Three years later, the Federal Republic is governed by a CDU/CSU and SPD Grand Coalition for the first time: Kurt Georg Kiesinger (CDU) is Federal Chancellor and Willy Brandt (SPD) is Vice Chancellor and Foreign Minister. The Federal Republic’s economy flourishes until the mid-1960s and more than two million additional personnel are recruited in southern Europe. Many of these “guestworkers” remain in the country and ask their families to join them.

The protest movement of students and intellectuals against “incrusted structures” and strict values make a strong mark on the second half of the decade. It brings about a lasting change in the political culture and society of western Germany. Feminism, new lifestyles, antiauthoritarian education and sexual freedom, long hair, debates, demonstrations, rebellion and new liberality – democracy in the Federal Republic experiments in many directions. The societal changes of this time still continue to have an impact today. An SPD politician becomes Federal Chancellor for the first time in October 1969: Willy Brandt leads a social-liberal government that implements numerous domestic reforms ranging from the expansion of the social welfare system to the improvement of education.

The 1970s

Willy Brandt kneels down at the monument to the victims of the Warsaw Ghetto. It is 7 December 1970 and the picture goes round the world. It becomes a symbol of Germany’s appeal for reconciliation, 25 years after the end of the Second World War. On the same day, Brandt signs the Treaty of Warsaw between the Federal Republic and Poland. It lays the foundation for a new peace architecture as one of a series of treaties with eastern Europe. Brandt wants to follow Adenauer’s successful western integration by opening up to eastern Europe: “change through rapprochement”. The first German-German summit between Brandt and Chairman of the GDR Council of Ministers Willi Stoph had already taken place in Erfurt in the GDR in March 1970. In 1971 Willy Brandt is honoured with the Nobel Peace Prize for his policy of understanding with the countries of eastern Europe. In the same year, with the Four Power Agreement, the Soviet Union in effect recognizes that West Berlin belongs to the economic, social and legal order of the Federal Republic of Germany. It enters into force with the other eastern treaties in 1972 and eases the situation in divided Berlin. In 1973, the Federal Republic and the GDR agree in the Basic Treaty that they will establish “normal neighbourly relations” with one another. Also in 1973, both German states become members of the United Nations. Following the unmasking of a GDR spy in his immediate circle, Willy Brandt resigns as Federal Chancellor in 1974. His successor is Helmut Schmidt (SPD). From 1973 the country’s economy is affected by the oil crisis.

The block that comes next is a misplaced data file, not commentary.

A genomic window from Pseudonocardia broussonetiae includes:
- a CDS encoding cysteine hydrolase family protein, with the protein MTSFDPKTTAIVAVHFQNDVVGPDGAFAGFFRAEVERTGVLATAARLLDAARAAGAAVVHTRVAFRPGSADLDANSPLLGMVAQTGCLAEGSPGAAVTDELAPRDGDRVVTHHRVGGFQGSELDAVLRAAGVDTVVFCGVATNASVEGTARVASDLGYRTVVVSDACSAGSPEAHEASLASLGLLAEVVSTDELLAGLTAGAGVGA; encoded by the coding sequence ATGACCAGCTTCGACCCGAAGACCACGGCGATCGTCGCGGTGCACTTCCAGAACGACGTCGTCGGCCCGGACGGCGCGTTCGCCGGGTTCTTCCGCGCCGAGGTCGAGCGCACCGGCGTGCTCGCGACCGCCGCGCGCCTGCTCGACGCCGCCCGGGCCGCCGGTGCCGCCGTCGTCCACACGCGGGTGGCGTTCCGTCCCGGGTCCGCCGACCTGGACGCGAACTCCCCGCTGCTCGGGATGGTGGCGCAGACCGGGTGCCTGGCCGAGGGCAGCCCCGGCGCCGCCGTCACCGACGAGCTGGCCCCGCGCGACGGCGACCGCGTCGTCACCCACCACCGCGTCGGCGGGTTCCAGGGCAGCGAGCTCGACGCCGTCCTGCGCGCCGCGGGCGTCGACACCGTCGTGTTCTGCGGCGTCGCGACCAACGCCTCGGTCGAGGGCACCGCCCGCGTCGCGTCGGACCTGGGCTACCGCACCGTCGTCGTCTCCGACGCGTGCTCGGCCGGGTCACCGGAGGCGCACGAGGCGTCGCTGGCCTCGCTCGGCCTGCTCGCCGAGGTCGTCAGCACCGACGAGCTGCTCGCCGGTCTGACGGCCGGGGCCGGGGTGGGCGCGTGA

The 1970s are a decade of external peace, but internal tension: the Red Army Faction (RAF) around Andreas Baader, Gudrun Ensslin and Ulrike Meinhof wants to destabilize the government, economy and society with attacks and kidnappings. The terror reaches its climax in 1977 – and concludes with the suicide of the leading terrorists in prison.

by Janet Schayan